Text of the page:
Adventures in Groovy – Part 24: Don’t Be Stingy With Reusable Code

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Now that you are knee deep in Groovy, help yourself out and reuse common code.  The more you learn, the more efficient you will be and will laugh at some of your initial attempts at your Groovy calculations.  If you are like me, you get excited about all the possibilities and learn as you go.  When you find better ways to do something, or even preferable ways, you end up with an application with inconsistent representations of the same logic.  You are too busy to go back and update all the snippets you have improved, so it stays in a somewhat messy state.

Do yourself a favor and start reusing some of the things you need in every script.  When you start doing more in Groovy calculations, the more you can replicate the better.  Making some of the code business rule agnostic will make you more productive and will create a consistent approach to calculation strategy.  An example of this would be variables for the dimensions in the POV.  Or, maybe a common map used to push data from WFP to the P&L.  Regardless of the use, as soon as you see things that will be duplicated, put them in a script.  Scripts can be embedded in Groovy calculations just like regular Business Rules.

Header Script

This is an example of something that I find useful for every Groovy calculation I am writing.  It accomplished a couple things.

  1. It stores the forecast months so data maps, smart pushes, Essbase calculations, and grid builder functions, can be dynamically execute on all months for a budget and the out months for the forecast based on the scenario selected.
  2. It gets the numeric value for the current month to be used in other localized calculations.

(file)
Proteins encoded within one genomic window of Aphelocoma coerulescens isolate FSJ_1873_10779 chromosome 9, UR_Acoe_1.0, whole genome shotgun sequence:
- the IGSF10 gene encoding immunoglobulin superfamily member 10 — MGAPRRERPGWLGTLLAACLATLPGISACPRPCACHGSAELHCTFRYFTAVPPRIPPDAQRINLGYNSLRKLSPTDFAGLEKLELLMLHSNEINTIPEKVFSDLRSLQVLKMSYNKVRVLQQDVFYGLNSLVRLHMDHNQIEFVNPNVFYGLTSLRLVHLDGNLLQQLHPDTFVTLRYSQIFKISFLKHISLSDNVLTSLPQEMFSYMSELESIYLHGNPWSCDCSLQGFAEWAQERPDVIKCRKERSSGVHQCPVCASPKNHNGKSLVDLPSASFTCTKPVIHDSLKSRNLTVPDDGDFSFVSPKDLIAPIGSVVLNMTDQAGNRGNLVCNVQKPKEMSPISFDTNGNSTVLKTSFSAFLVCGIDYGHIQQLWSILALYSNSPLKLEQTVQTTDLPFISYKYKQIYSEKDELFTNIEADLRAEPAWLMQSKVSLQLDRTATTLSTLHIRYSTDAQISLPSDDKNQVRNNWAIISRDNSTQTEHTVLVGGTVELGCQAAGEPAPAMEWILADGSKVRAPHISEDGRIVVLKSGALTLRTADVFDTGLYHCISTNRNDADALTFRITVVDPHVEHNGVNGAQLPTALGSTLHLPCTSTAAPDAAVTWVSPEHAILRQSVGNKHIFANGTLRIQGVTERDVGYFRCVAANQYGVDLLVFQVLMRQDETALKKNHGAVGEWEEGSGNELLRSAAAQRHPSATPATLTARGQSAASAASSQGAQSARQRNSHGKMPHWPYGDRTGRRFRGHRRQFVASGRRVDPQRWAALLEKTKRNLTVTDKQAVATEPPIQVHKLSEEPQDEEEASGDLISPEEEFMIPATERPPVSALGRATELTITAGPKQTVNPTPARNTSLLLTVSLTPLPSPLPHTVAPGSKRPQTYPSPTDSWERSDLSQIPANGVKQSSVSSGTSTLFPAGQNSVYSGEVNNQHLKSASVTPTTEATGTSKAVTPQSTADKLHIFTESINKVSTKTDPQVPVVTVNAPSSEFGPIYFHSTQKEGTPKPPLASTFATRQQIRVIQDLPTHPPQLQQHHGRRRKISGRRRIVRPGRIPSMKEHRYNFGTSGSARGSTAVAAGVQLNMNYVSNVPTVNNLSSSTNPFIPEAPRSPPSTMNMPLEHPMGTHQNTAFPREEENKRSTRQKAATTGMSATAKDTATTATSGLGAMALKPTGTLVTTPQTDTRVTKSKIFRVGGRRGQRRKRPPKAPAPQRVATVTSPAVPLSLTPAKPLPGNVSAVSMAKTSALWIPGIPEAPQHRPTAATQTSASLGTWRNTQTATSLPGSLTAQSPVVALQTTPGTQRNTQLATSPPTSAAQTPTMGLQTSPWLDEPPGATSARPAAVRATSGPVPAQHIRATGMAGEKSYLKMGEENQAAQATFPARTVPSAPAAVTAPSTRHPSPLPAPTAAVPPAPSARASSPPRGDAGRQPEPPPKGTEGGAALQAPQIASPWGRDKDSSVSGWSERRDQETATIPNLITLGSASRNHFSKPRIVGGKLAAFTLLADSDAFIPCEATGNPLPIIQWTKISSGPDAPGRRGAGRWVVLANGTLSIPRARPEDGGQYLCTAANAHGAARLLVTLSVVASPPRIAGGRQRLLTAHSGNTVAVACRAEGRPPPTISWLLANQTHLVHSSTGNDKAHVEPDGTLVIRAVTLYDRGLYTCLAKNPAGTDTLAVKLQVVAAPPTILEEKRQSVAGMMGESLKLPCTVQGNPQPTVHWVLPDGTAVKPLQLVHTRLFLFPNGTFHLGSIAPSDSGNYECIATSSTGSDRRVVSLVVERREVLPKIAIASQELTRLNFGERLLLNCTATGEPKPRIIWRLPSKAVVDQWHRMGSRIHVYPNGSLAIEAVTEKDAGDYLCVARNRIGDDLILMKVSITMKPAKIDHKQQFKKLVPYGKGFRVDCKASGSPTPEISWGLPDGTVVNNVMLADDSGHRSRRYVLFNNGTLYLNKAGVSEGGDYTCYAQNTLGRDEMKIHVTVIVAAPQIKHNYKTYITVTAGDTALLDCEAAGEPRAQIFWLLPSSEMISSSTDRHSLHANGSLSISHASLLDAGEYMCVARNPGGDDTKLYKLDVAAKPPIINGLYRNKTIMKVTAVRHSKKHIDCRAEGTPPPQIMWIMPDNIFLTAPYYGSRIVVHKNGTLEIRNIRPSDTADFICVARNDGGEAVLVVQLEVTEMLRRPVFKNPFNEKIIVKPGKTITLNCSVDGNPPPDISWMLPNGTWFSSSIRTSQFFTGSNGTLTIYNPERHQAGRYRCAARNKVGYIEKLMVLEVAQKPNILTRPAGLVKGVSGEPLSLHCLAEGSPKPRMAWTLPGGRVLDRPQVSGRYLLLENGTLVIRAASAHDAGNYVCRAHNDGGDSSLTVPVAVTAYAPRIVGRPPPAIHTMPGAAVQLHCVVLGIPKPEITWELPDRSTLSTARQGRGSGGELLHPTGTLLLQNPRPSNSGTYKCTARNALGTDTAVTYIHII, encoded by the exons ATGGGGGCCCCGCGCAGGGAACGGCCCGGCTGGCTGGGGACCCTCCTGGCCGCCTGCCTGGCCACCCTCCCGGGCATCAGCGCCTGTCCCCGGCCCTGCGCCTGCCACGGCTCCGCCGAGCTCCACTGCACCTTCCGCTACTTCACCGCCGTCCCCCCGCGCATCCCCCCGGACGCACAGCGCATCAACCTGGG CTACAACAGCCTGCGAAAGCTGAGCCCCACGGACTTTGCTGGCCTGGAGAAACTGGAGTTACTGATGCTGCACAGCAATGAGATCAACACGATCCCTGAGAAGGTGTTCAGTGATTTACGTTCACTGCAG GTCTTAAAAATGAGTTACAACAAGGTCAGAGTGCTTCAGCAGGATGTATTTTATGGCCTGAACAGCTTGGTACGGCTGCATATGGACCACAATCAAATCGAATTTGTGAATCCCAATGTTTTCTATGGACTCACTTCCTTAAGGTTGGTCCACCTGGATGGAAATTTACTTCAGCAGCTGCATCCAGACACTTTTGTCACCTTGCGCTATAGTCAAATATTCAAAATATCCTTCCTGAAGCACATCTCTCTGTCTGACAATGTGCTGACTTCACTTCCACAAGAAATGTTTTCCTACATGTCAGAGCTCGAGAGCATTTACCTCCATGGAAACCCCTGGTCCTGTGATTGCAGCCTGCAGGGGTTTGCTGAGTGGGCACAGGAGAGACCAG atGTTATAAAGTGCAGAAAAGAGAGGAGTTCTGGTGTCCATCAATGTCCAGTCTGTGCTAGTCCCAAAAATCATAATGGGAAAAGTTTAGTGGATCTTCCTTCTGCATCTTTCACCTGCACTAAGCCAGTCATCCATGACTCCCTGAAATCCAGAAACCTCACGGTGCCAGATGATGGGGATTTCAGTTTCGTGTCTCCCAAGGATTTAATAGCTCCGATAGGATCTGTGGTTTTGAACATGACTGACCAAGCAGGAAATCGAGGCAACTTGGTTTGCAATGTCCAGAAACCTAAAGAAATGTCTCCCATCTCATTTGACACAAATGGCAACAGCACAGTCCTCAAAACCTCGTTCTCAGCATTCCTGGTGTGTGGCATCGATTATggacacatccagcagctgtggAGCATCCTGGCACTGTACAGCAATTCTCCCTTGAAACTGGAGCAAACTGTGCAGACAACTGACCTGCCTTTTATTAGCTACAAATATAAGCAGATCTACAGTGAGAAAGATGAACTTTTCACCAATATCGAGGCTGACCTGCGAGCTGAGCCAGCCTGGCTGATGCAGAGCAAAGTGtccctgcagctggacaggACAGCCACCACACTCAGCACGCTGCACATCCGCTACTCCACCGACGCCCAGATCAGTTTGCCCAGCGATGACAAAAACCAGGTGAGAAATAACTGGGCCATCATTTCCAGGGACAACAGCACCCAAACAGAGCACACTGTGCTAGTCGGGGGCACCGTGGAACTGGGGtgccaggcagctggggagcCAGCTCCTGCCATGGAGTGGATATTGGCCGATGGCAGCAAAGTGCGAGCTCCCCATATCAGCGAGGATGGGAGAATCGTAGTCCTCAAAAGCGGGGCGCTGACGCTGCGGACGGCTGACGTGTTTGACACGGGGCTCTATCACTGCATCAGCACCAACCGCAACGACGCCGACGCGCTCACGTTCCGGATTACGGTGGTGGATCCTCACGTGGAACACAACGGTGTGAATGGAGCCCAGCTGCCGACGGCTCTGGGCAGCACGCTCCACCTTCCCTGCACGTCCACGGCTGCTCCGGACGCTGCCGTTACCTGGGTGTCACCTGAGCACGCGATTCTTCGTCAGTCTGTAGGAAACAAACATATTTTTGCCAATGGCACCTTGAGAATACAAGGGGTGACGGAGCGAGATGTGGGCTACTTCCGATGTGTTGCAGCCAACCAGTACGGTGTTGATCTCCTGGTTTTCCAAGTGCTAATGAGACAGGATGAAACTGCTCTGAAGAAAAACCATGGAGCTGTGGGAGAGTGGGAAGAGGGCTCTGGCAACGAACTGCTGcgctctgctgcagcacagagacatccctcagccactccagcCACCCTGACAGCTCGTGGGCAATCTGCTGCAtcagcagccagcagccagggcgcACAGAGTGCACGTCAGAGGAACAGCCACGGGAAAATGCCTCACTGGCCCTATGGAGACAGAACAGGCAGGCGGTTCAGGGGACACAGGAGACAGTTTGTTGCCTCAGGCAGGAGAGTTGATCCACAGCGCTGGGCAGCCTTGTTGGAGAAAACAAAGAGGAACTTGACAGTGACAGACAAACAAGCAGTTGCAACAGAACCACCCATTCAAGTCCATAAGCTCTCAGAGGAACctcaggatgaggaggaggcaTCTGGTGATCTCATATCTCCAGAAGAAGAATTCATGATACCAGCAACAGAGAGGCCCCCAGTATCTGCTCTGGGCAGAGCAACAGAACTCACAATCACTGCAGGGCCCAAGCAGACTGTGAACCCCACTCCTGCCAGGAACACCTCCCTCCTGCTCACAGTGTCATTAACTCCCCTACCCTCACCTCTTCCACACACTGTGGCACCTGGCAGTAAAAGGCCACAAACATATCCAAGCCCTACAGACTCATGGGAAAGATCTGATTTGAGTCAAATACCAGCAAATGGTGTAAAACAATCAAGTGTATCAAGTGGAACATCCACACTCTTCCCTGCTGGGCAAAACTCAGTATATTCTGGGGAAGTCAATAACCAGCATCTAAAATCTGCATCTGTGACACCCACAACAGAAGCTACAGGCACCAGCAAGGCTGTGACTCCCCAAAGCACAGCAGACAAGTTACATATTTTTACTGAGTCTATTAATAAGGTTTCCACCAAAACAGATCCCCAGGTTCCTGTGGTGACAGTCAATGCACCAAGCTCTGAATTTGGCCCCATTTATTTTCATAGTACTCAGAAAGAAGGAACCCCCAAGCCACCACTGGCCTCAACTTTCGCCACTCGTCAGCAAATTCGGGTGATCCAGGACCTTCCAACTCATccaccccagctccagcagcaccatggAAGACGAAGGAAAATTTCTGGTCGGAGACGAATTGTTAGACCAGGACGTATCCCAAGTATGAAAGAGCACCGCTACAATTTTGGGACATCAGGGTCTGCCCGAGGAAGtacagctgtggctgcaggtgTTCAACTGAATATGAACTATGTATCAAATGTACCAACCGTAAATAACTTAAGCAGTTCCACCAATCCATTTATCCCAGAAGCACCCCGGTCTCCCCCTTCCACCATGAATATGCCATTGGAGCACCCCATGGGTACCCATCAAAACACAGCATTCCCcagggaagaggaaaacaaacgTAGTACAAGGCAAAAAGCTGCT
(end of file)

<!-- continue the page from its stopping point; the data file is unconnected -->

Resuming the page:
3. It creates a calendar object to get the current time for logging performance.
  4. The parameters are logged to the job console.

Conversion Table

If the application moves data from more detailed plan types to a consolidated P&L, it likely has conversions.  This is an example of an account map from a Gross Profit plan type to a P&L plan type.  How it is used will be explained in a later submission, but it is used in every calculation that synchronizes data from the GP to the P&L cube.  Therefore, it is a great candidate to have in a shared library (a script) so it can be maintained in one place.

Sharing Scripts

Just as scripts can be embedded in regular business rules, the exact same syntax is used in Groovy calculations.  Assume the header script above is called Common Groovy and sits in an application named FinPlan in the GP plan type.  The inclusion of the script into any  Groovy calculation would be done by inserting the following text.

Conclusion

These are just examples to get you thinking about how you can reduce the headaches down the road when your Groovy calculations need maintained.  It can easily be expanded to include common POV members and other common code.  Be mindful of how global this is as not all POV members are in all forms.  You might find it useful to have a script that is shared everywhere and a few others shared for like calculations or forms.  You aren’t limited to only including one shared script.

If you have a snippet you are using in all your Groovy calculations, share it with the community.  We always like to get feedback and learn from each other.

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